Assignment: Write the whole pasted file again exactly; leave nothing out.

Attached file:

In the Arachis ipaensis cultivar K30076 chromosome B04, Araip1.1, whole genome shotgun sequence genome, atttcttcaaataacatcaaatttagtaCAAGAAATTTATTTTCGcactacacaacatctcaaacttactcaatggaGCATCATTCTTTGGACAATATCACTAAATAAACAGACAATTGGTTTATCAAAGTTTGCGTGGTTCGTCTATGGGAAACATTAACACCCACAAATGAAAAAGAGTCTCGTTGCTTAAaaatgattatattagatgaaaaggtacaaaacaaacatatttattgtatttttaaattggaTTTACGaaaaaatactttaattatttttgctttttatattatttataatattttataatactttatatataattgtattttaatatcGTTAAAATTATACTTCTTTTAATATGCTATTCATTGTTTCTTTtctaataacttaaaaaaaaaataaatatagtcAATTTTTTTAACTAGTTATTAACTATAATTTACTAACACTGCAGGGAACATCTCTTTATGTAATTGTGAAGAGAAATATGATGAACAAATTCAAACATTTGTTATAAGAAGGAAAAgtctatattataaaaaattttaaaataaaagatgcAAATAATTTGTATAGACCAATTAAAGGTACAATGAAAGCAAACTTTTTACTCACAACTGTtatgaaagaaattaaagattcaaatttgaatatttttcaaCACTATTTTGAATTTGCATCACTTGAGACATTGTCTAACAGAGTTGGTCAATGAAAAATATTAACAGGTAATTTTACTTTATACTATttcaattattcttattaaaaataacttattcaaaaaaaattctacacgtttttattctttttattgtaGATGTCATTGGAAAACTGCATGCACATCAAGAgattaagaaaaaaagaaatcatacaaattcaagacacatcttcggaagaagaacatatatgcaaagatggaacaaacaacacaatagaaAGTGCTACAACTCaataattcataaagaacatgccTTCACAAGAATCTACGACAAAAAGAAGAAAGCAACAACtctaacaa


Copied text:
In the Arachis ipaensis cultivar K30076 chromosome B04, Araip1.1, whole genome shotgun sequence genome, atttcttcaaataacatcaaatttagtaCAAGAAATTTATTTTCGcactacacaacatctcaaacttactcaatggaGCATCATTCTTTGGACAATATCACTAAATAAACAGACAATTGGTTTATCAAAGTTTGCGTGGTTCGTCTATGGGAAACATTAACACCCACAAATGAAAAAGAGTCTCGTTGCTTAAaaatgattatattagatgaaaaggtacaaaacaaacatatttattgtatttttaaattggaTTTACGaaaaaatactttaattatttttgctttttatattatttataatattttataatactttatatataattgtattttaatatcGTTAAAATTATACTTCTTTTAATATGCTATTCATTGTTTCTTTtctaataacttaaaaaaaaaataaatatagtcAATTTTTTTAACTAGTTATTAACTATAATTTACTAACACTGCAGGGAACATCTCTTTATGTAATTGTGAAGAGAAATATGATGAACAAATTCAAACATTTGTTATAAGAAGGAAAAgtctatattataaaaaattttaaaataaaagatgcAAATAATTTGTATAGACCAATTAAAGGTACAATGAAAGCAAACTTTTTACTCACAACTGTtatgaaagaaattaaagattcaaatttgaatatttttcaaCACTATTTTGAATTTGCATCACTTGAGACATTGTCTAACAGAGTTGGTCAATGAAAAATATTAACAGGTAATTTTACTTTATACTATttcaattattcttattaaaaataacttattcaaaaaaaattctacacgtttttattctttttattgtaGATGTCATTGGAAAACTGCATGCACATCAAGAgattaagaaaaaaagaaatcatacaaattcaagacacatcttcggaagaagaacatatatgcaaagatggaacaaacaacacaatagaaAGTGCTACAACTCaataattcataaagaacatgccTTCACAAGAATCTACGACAAAAAGAAGAAAGCAACAACtctaacaa